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Quick Hits: The “Can Someone Please For the Love of God Fix Goalie Interference” Edition

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Pittsburgh Penguins v Toronto Maple Leafs Photo by Claus Andersen/Getty Images

Around the NHL

Maple Leafs benefit from 'huge issue' NHL must fix -

Right now, broken records are getting jealous.

TORONTO – It goes both ways, but it never goes away.

Goaltender interference — that unidentifiable, infuriating bang-bang play that wipes away seemingly good goals from a sport that needs them and confuses everyone involved — reared its ugly, angry head again Saturday night.

Unless some clarity and consensus is found quick, we’re bound to ratchet up the public criticism and nauseating slow-motion analysis come playoff time.

The NHL has to fix this, and soon. Right now, this is heading towards a Brett Hull skate in the crease moment in the playoffs.

In Red Wings Land

Red Wings’ call-up Svechnikov craving coveted ice time

Svechnikov played 5 minutes, 25 seconds on eight shifts in Friday’s 3-2 loss in Columbus, one night after playing 9:09 in his season debut in the loss to Vegas.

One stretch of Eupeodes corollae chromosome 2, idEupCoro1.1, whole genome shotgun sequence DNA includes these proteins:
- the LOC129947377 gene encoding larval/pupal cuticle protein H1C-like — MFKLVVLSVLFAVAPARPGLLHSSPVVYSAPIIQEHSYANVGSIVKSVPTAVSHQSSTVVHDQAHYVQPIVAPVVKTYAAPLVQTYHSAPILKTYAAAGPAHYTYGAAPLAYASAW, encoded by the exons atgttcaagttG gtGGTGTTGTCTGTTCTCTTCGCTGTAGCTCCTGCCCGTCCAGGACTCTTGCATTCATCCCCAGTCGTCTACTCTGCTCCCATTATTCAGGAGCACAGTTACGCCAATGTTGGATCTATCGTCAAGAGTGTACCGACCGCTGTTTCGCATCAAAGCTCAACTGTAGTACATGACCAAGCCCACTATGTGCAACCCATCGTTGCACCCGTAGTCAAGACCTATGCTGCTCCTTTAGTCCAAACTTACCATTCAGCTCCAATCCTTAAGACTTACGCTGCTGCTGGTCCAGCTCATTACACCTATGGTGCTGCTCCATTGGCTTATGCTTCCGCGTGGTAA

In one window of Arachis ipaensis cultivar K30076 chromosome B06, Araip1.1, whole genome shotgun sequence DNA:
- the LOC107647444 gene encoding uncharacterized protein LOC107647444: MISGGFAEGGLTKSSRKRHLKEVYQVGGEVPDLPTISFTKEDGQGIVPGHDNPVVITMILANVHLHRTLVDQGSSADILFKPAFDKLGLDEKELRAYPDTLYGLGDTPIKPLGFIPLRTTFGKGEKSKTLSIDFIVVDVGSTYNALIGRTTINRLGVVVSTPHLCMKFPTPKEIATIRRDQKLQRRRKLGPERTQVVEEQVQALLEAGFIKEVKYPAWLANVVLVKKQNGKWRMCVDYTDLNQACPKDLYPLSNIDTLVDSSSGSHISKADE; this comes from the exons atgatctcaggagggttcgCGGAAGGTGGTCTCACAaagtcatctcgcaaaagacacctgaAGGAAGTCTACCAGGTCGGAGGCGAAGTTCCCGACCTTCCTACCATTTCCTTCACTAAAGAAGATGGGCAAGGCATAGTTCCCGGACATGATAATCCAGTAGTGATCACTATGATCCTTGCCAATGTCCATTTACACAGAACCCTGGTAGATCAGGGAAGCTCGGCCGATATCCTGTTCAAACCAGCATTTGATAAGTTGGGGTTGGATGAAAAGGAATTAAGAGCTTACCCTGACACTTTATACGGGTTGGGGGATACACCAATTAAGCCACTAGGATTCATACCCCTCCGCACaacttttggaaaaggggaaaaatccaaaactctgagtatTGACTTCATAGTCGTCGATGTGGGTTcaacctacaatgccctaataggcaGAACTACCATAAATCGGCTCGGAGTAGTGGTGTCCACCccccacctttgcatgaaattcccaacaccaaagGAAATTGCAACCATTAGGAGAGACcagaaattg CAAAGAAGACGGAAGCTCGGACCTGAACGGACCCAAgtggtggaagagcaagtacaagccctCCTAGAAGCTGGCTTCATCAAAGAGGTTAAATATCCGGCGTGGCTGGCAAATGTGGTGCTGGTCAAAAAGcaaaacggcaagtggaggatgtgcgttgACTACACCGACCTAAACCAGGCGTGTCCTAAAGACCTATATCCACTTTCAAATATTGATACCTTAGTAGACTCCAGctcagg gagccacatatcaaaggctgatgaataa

The plan was for Svechnikov to stay with the Red Wings these final weeks of the regular season so management and the coaching staff can get a fair evaluation of the 2015 first-round draft pick.

But through two games, coach Jeff Blashill is finding it hard to get Svechnikov on the ice.

“It’s hard certainly at five or six minutes, to play,” Blashill said. “But the other side of it is, when he gets a shift, he has to make an impact.

OK, maybe it’s just me. But doesn’t this sound like a situation where a player will feel enormous pressure to “get something done” every shift because if he doesn’t, he’ll sit on the bench? That’s not a recipe for success.

Look, the playoff chances are over. They were over a while ago, but now they are really dead and buried. Give him playing time and see what he’s got. Let him make mistakes and learn from them.

And while we’re at it, if Nielsen has “concussion symptoms” (like it says in the article), shut him down for a while and let him really recover. There’s no point in rushing him back.